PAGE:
My very question too Sly. What are the consequences of changing static to dynamic content? Are there any pointers from someone who has gone through the change? Is the best a mix of Static and dynamic?
First, make the frontend to the database so the urls look like normal static files, that is, keep the query parameters in the url itself. Don't use?a=b unless it is for a search interface or something similar. Instead of [site...] make it [site...] and parse out the information in the url.
Next, make sure all you old urls still work, if necessary by setting up redirects for each and every of your old files. The best solution would probably be if you could maintain your old namespace while moving from static to dymanic content.
How about leaving the old html files there and making some new dynamic ones and a link from the index page to both so they both get crawled....or I am just setting myself up for a page rank 0 for having duplicate content?
There's really no trick here. In the olden days (i.e. Before Summer, 2002) there was always the question of whether or not a dynamic page would get crawled.
That's not the case anymore - just keep the querystrings short and make it so that there's no "superfluous" data in the strings.
To make a map, just make a master/detail list and the bot will crawl the master list - you should have one of those anyway.
If you aren't much of a data developer, this project sounds easy - 1 table with a dozen or so fields in it for all of the site information. You could probably get someone to make it for you for under $300 (TRANSLATED: 30 hours a redundant data entry.)
There must be a trick here Grumpus. I just acquired a client who had no link backs, but who has other (paid for) pages pointing that are ASP, PHP and SQL based. Those links are not being picked up by Google and that is currently my reason for being here. I suspect that Google is not quite there yet as far as dynamic databases are concerned, and I would like to give him/her/it some good advice. Should I tell them to use a complicated system of dynamic retrival, or should I advise static html pages from the get go? I know that we can alter the appearance of dynamic pages, but is it worth the effort?
As far as I have understood only links from pages with PR>=4 are shown by google.
I believe it is worth the effort to cloak dynamic pages as static, because it gives the user a meaningful and understandable namespace. If it helps being indexed by SEs that is an added benefit.
I have many pages in Google which are like this:
These typically show one back link from a PR5 and carry PR4 themselves. But some of these are from PR4s and show no backlinks but are still in the database. I think you get into trouble where your pages look like this:
Gbot seems to have more trouble with multiple variables or avoids them altogether. IMHO, that is precisely where you want to make the URLs look like this:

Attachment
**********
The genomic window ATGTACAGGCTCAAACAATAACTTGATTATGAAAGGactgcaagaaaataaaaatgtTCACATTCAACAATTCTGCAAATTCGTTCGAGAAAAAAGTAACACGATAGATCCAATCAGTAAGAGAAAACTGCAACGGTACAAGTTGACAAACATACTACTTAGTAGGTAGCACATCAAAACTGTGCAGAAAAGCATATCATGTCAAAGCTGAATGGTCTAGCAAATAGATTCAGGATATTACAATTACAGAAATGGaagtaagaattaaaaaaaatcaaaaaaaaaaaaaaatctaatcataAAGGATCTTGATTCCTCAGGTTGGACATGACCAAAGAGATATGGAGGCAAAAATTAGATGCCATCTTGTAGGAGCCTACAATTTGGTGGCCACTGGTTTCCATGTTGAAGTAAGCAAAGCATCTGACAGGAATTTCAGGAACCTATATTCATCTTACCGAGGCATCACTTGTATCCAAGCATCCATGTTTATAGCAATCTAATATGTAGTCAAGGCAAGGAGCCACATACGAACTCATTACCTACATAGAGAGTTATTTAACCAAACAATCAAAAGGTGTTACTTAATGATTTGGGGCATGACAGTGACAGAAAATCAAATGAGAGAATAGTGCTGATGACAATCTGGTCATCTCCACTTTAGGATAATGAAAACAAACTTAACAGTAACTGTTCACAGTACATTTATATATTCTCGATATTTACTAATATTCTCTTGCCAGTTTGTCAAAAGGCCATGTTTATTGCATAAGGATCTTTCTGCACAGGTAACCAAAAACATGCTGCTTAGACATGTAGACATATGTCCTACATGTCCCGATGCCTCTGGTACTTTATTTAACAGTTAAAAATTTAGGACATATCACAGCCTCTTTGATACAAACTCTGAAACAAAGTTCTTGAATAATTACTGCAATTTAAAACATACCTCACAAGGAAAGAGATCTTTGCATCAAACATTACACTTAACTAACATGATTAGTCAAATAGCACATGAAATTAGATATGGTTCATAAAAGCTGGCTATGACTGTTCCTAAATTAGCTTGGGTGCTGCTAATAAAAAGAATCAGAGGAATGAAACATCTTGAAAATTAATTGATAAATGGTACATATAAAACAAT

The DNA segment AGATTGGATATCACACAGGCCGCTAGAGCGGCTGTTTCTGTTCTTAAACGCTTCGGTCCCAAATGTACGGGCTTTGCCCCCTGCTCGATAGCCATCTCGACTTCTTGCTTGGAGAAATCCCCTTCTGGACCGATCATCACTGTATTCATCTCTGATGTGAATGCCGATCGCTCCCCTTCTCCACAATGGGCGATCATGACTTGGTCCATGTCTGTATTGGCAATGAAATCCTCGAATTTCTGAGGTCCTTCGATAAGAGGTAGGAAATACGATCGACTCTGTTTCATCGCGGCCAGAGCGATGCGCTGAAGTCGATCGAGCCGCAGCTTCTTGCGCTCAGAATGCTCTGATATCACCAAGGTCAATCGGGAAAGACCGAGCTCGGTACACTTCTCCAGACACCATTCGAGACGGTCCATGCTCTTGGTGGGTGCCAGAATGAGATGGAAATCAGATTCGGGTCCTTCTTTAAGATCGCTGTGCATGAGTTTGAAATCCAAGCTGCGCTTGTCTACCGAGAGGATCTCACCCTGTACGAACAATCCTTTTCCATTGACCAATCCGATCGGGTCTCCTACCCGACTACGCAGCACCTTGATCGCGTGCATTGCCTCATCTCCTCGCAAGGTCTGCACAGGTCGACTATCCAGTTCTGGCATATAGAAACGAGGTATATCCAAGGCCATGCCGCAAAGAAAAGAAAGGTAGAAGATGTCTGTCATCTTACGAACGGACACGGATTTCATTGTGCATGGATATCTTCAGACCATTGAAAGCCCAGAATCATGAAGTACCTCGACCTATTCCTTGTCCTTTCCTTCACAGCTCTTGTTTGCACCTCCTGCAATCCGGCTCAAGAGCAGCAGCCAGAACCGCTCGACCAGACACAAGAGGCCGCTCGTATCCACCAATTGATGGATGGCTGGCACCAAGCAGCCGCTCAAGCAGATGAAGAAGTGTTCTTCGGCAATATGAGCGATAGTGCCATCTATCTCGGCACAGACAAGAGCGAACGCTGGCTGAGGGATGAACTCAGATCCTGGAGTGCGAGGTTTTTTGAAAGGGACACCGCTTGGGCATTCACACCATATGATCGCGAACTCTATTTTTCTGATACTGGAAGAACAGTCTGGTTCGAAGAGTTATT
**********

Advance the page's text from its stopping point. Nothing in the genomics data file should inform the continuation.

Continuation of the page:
Another site I'm involved with is in a database form and has absolutely no trouble getting pages spidered. That site uses 3 or 4 variables per page but we re-write so that it the variables look like subdirectories. So I'd have to conclude that databases where the URLs look "normal" are the way to go.
Any evidence that Google doesn't like cloaking of database pages to HTML?
Any reason they might not in the future?
My web site with hundreds of pages consists nearly exclusively of dynamic Active Server pages with .asp? extensions. I am well ranked and Google follows IMO all links as long as the parameter list behind the "?" is not too long or the links are not too deeply buried. Unless there is a way of transforming dynamic pages into static ones automatically and without any major effort or problems, I think it is not worth to do it.
If the database you are constructing is ODBC compliant or Access driven, you can use several Windows desktop programs that can create web pages based on a template page and content pulled from the database. It took me half a day to create and debug the template page. After the system was set up, it took five minutes to publish 2000 pages. ;)
Sticky me if you want a list of DB to static HTML/Web programs.
An alternative solution is to use some sort of third party CMS software which generates static pages from the database and simply updates the static pages when the database is updated (or at certain intervals).
Most of the trick here is to make sure that the database outputs to something that looks like plain old HTML when you look at the source. The name of the page seems irrelevant (asp/php/etc.) so long as what the bot sees looks like HTML.
I think the lingering problems many folks are having getting dynamic pages indexed is because the (resulting) page source is just too damned complicated. On all the sites where I've heard complaints it is inevitably a page with so much muck that the bot gets confused.
Not making a dynamic title to go along with the dynamic content. Googlebot hits a few pages and sees lots of words on the page, but the title on all of them are "My Site: The Best Site on the Web!". Therefore, they are all about the same thing despite the content, so there's no need to index more than one page.
And, as mentioned - there can't be stuff in the URL that doesn't effect the content of the page. In other words, don't use session ID's, click tracking codes, or other things like that.
Everyone seems to be making "work" out of nothing. Do it clean and uniformly in the first place and you won't be worried about "tricks" to get the bot in later.